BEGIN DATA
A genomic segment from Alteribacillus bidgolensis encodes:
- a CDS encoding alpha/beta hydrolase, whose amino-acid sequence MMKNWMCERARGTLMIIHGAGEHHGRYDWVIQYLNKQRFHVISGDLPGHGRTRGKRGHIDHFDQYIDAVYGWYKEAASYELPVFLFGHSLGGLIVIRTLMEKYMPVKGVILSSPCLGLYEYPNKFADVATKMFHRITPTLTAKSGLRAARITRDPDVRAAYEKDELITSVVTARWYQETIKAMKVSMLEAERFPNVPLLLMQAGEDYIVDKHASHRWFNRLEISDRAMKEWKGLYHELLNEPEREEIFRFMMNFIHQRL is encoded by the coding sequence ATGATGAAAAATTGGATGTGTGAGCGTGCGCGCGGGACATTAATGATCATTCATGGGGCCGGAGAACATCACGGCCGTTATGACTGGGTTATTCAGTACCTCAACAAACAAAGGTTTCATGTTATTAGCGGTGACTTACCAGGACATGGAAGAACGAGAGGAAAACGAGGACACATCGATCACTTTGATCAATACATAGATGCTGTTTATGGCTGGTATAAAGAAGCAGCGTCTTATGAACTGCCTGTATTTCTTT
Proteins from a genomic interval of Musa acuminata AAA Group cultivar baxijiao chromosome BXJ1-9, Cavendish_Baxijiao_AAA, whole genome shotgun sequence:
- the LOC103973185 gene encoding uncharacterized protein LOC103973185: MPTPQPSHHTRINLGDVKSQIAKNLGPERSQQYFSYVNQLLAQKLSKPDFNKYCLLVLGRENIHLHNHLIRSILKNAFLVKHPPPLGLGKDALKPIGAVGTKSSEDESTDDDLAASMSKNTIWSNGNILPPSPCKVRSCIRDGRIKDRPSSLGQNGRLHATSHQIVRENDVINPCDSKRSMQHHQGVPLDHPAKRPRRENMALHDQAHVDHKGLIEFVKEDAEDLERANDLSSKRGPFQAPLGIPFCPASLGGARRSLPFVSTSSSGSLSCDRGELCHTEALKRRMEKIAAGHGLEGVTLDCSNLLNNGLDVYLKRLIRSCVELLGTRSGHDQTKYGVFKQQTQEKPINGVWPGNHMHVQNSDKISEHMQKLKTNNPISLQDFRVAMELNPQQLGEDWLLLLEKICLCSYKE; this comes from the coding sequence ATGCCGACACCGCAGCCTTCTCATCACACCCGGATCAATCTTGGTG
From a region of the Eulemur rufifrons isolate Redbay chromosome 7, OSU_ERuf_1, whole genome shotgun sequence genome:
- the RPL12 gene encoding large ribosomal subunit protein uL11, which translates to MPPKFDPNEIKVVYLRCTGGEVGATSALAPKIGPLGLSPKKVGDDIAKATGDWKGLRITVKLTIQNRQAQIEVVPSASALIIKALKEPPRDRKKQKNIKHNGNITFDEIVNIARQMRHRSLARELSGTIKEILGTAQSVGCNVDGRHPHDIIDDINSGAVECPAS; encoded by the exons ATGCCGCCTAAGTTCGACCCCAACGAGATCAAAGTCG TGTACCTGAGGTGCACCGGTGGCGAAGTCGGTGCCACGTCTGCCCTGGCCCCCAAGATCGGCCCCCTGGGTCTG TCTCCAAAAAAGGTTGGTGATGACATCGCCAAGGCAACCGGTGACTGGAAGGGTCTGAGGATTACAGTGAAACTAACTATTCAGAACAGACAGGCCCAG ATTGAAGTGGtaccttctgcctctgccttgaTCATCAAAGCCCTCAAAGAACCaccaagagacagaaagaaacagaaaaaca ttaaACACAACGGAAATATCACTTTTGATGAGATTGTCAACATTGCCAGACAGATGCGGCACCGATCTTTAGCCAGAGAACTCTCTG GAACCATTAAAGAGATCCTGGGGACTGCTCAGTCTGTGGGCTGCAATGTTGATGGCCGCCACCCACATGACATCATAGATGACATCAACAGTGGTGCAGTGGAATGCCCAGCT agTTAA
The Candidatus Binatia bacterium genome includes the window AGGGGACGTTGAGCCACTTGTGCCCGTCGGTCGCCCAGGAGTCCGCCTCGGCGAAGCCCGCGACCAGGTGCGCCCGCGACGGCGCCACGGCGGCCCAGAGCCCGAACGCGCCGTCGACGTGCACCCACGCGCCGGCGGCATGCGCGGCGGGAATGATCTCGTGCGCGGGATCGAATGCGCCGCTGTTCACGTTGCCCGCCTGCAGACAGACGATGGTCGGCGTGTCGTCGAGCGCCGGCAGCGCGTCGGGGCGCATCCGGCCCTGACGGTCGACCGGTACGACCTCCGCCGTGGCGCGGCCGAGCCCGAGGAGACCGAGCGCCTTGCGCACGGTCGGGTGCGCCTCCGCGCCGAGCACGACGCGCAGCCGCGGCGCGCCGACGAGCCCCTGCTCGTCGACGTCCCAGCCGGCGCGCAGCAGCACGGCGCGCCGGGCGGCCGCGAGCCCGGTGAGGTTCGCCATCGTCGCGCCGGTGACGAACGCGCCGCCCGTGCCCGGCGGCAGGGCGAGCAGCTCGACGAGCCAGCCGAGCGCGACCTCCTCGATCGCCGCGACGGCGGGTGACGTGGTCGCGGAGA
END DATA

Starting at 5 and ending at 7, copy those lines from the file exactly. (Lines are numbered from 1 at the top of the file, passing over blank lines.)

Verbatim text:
From a region of the Eulemur rufifrons isolate Redbay chromosome 7, OSU_ERuf_1, whole genome shotgun sequence genome:
- the RPL12 gene encoding large ribosomal subunit protein uL11, which translates to MPPKFDPNEIKVVYLRCTGGEVGATSALAPKIGPLGLSPKKVGDDIAKATGDWKGLRITVKLTIQNRQAQIEVVPSASALIIKALKEPPRDRKKQKNIKHNGNITFDEIVNIARQMRHRSLARELSGTIKEILGTAQSVGCNVDGRHPHDIIDDINSGAVECPAS; encoded by the exons ATGCCGCCTAAGTTCGACCCCAACGAGATCAAAGTCG TGTACCTGAGGTGCACCGGTGGCGAAGTCGGTGCCACGTCTGCCCTGGCCCCCAAGATCGGCCCCCTGGGTCTG TCTCCAAAAAAGGTTGGTGATGACATCGCCAAGGCAACCGGTGACTGGAAGGGTCTGAGGATTACAGTGAAACTAACTATTCAGAACAGACAGGCCCAG ATTGAAGTGGtaccttctgcctctgccttgaTCATCAAAGCCCTCAAAGAACCaccaagagacagaaagaaacagaaaaaca ttaaACACAACGGAAATATCACTTTTGATGAGATTGTCAACATTGCCAGACAGATGCGGCACCGATCTTTAGCCAGAGAACTCTCTG GAACCATTAAAGAGATCCTGGGGACTGCTCAGTCTGTGGGCTGCAATGTTGATGGCCGCCACCCACATGACATCATAGATGACATCAACAGTGGTGCAGTGGAATGCCCAGCT agTTAA
The Candidatus Binatia bacterium genome includes the window AGGGGACGTTGAGCCACTTGTGCCCGTCGGTCGCCCAGGAGTCCGCCTCGGCGAAGCCCGCGACCAGGTGCGCCCGCGACGGCGCCACGGCGGCCCAGAGCCCGAACGCGCCGTCGACGTGCACCCACGCGCCGGCGGCATGCGCGGCGGGAATGATCTCGTGCGCGGGATCGAATGCGCCGCTGTTCACGTTGCCCGCCTGCAGACAGACGATGGTCGGCGTGTCGTCGAGCGCCGGCAGCGCGTCGGGGCGCATCCGGCCCTGACGGTCGACCGGTACGACCTCCGCCGTGGCGCGGCCGAGCCCGAGGAGACCGAGCGCCTTGCGCACGGTCGGGTGCGCCTCCGCGCCGAGCACGACGCGCAGCCGCGGCGCGCCGACGAGCCCCTGCTCGTCGACGTCCCAGCCGGCGCGCAGCAGCACGGCGCGCCGGGCGGCCGCGAGCCCGGTGAGGTTCGCCATCGTCGCGCCGGTGACGAACGCGCCGCCCGTGCCCGGCGGCAGGGCGAGCAGCTCGACGAGCCAGCCGAGCGCGACCTCCTCGATCGCCGCGACGGCGGGTGACGTGGTCGCGGAGA